Summary: We often let ’cultural Christianity’ override the truth of God’s grace in our relationships

There’s a story about a mother who handed her six-year-old son two candy balls, and told him to share with his four year old brother. She said, “He may spit it out, because they’re kind of sour tasting. But if he keeps sucking on it, there’s bubble gum in the middle”. The older boy ran outside to find his little brother. As the mother watched out the kitchen window, the four-year-old put his piece of candy in his mouth. His big brother watched in obvious suspense while the four-year-old’s face began to screw up with the bitter taste. As he slowly began to drool out the corner of his mouth and raise his hand to his face, palm up, his older brother yelled, “Don’t spit yet!”

In Acts chapter 10, God gives Peter a lesson in preparation for ministering to a group of people that Peter has always considered, well, unpalatable.

On the surface we read this passage as relating to the division between Jew and Gentile, and we rejoice that through Christ the dividing wall has been torn down. But there is much more to this scripture account, and some of that much more involves a sometimes bitter lesson for us.

(Read Acts 10:9-16)

As we read the chapter, we see Peter making application of this vision, in verse 28:

“And he said to them, “You yourselves know how unlawful it is for a man who is a Jew to associate with a foreigner or to visit him; and yet God has shown me that I should not call any man unholy or unclean”.”

Now I want to follow the steps of Peter in the learning process, and we’ll see some lessons for ourselves as we go along.

If you look at Mark 7, you’ll see something that has a close connection with the attitude we see expressed by Peter in Acts 10.

The Pharisees had just criticized Jesus for allowing His disciples to eat without performing the ritualistic hand washing ceremony that their traditions called for. So Jesus has entered upon a discourse to correct their error, and when He is done, having left the area, His disciples ask Him in private what He meant by the things He said.

So I start reading from verse 18 of Mark 7

“And He said to them, ‘Are you so lacking in understanding also? Do you not understand that whatever goes into the man from outside cannot defile him; because it does not go into his heart, but into his stomach, and is eliminated?’ (Thus He declared all foods clean) And He was saying, ‘That which proceeds out of the man, that is what defiles the man. For from within, out of the heart of men, proceed the evil thoughts, fornications, thefts, murders, adulteries, deeds of coveting and wickedness, as well as deceit, sensuality, envy, slander, pride and foolishness. All these evil things proceed from within and defile the man.’”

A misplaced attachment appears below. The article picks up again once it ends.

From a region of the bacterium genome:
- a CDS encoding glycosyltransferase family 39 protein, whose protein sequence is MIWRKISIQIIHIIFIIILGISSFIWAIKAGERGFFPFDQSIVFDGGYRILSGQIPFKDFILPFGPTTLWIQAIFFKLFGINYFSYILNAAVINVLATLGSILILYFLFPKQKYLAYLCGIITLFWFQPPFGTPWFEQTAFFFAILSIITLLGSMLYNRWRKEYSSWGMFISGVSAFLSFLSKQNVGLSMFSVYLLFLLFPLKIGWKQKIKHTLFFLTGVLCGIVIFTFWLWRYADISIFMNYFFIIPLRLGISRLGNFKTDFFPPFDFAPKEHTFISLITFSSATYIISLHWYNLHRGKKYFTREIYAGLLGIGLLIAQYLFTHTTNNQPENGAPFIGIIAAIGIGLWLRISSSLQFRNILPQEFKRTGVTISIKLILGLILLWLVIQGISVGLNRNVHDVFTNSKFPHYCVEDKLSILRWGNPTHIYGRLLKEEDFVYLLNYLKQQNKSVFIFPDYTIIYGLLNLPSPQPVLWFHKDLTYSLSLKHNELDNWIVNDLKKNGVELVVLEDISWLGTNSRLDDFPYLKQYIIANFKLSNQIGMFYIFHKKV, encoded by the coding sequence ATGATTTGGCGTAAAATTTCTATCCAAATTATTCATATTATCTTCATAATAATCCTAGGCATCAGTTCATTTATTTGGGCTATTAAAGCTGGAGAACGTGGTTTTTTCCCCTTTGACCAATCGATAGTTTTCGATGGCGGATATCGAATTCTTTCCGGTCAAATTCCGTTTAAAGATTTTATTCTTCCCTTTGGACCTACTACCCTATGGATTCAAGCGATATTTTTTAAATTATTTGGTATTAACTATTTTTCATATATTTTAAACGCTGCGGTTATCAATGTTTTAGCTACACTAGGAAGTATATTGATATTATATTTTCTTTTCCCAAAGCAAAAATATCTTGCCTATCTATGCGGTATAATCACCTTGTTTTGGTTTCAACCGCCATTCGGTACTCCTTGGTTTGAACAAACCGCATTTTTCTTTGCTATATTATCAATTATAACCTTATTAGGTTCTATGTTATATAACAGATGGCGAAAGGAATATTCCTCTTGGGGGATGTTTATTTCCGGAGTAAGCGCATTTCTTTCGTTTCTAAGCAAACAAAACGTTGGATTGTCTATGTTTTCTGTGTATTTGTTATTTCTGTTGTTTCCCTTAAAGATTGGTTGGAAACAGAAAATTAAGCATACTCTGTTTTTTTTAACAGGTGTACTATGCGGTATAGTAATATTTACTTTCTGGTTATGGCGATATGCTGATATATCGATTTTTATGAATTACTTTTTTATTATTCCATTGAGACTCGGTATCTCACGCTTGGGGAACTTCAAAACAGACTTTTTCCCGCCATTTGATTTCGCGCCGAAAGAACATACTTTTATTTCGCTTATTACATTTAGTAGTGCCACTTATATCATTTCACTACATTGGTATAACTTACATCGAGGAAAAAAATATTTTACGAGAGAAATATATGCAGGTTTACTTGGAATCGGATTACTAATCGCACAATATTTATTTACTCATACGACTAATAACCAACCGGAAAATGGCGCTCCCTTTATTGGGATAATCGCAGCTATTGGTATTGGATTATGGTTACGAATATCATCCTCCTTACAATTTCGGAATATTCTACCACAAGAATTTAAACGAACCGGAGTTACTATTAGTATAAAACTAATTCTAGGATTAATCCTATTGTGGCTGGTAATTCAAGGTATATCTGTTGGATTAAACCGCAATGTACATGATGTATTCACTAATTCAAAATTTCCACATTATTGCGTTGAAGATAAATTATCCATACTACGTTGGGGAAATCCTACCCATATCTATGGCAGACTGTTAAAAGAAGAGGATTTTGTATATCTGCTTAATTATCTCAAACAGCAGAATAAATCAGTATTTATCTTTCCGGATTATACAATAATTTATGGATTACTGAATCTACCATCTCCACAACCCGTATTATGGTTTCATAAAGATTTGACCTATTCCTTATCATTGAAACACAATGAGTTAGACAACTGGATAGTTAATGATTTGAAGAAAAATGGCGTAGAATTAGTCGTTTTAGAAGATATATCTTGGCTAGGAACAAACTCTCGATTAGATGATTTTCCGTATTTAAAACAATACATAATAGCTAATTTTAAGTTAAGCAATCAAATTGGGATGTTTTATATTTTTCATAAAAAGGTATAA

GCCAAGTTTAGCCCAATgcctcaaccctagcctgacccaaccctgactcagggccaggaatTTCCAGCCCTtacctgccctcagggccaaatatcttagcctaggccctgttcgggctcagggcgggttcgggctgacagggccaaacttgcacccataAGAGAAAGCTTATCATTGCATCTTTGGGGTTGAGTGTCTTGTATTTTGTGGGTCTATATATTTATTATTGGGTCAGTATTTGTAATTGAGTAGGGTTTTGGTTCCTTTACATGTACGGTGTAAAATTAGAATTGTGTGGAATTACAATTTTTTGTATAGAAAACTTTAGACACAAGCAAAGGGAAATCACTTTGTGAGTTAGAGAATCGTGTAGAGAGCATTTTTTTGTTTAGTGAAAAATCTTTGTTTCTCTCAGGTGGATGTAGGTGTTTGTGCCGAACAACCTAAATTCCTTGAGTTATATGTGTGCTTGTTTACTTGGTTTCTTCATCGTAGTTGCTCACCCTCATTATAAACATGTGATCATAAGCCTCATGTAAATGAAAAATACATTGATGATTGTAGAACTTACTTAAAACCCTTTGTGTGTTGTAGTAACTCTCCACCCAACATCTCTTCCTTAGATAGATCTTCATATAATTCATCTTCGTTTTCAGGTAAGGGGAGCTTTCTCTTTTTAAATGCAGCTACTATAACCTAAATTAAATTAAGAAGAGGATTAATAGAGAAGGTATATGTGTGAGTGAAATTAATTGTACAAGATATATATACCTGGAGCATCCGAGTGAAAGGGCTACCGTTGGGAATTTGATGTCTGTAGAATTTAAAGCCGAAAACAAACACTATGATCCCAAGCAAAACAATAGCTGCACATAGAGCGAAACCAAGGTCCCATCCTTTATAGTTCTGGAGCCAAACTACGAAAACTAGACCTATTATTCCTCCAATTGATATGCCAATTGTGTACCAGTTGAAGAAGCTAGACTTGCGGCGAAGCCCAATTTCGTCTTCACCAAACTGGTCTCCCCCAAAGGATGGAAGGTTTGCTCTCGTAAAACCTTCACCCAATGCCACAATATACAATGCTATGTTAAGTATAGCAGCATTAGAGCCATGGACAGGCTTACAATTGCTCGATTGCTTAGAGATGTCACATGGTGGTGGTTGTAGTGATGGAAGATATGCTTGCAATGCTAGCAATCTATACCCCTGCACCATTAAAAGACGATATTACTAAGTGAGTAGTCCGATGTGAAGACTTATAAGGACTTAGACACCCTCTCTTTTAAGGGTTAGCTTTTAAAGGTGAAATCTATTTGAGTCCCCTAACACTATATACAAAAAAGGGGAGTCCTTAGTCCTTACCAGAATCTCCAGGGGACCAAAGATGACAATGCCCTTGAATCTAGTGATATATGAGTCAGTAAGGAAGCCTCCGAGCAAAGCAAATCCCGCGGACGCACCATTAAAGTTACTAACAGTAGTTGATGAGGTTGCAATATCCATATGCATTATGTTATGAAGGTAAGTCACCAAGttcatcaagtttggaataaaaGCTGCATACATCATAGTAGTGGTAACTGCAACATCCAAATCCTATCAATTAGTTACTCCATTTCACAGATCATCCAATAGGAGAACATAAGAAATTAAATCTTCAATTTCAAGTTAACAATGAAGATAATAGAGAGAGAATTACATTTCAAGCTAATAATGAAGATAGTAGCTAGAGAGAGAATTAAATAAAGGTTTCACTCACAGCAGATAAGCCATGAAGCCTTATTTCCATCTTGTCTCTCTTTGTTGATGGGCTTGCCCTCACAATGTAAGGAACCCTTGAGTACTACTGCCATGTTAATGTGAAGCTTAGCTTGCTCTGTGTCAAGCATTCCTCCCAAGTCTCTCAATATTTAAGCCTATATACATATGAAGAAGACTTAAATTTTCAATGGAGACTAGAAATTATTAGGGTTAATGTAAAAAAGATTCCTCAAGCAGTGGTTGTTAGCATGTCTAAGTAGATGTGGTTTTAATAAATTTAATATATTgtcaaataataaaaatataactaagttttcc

Now note that He was speaking privately to His disciples here, including Peter, and He was saying things that apparently, in their hearing, was tantamount to a declaration that all foods are clean and ok to eat. We know, because the gospel writer includes that statement in the text: “Thus He declared all foods clean”. Interestingly, it is commonly accepted that Peter was probably the one dictating this gospel to John Mark as his scribe.

Now if you’ll turn just for a moment to Matthew 15:15, you’ll see this same discourse recorded, but Matthew actually names Peter as the one who specifically asked for clarification of the parable.

So there can be no supportable argument made for Peter’s ignorance about Jesus declaring all foods clean during His earthly ministry. We don’t know how many times He may have touched on this subject; not everything Jesus said and did is recorded for us. But we know he said it this once, and we know that it was in Peter’s presence.

Yet here in Acts 10, we find a post-crucifixion and resurrection Peter, now filled with the Holy Spirit, having to learn the lesson anew.

Let’s begin by discussing this propensity we all seem to have, for talking back to the Lord.

In one of C.H. Spurgeon’s sermons, he talked about what contrary creatures we are. In our speech, he says, there is, “ mixed with unbelief, love defaced with a want (lack of) submission, gratitude combined with mistrust, humility flavored with self-conceit, courage undermined with cowardice, fervor mingled with indifference.”

Now, here in verse 10 of Acts 10, we see this trait in Peter. “No Lord...”

If we’re going to say ‘no’ to His commands, then why call Him ‘Lord’? If we are humble enough to know and to accept that He is our Lord, then ‘no’ should never be considered an acceptable response to His commands!

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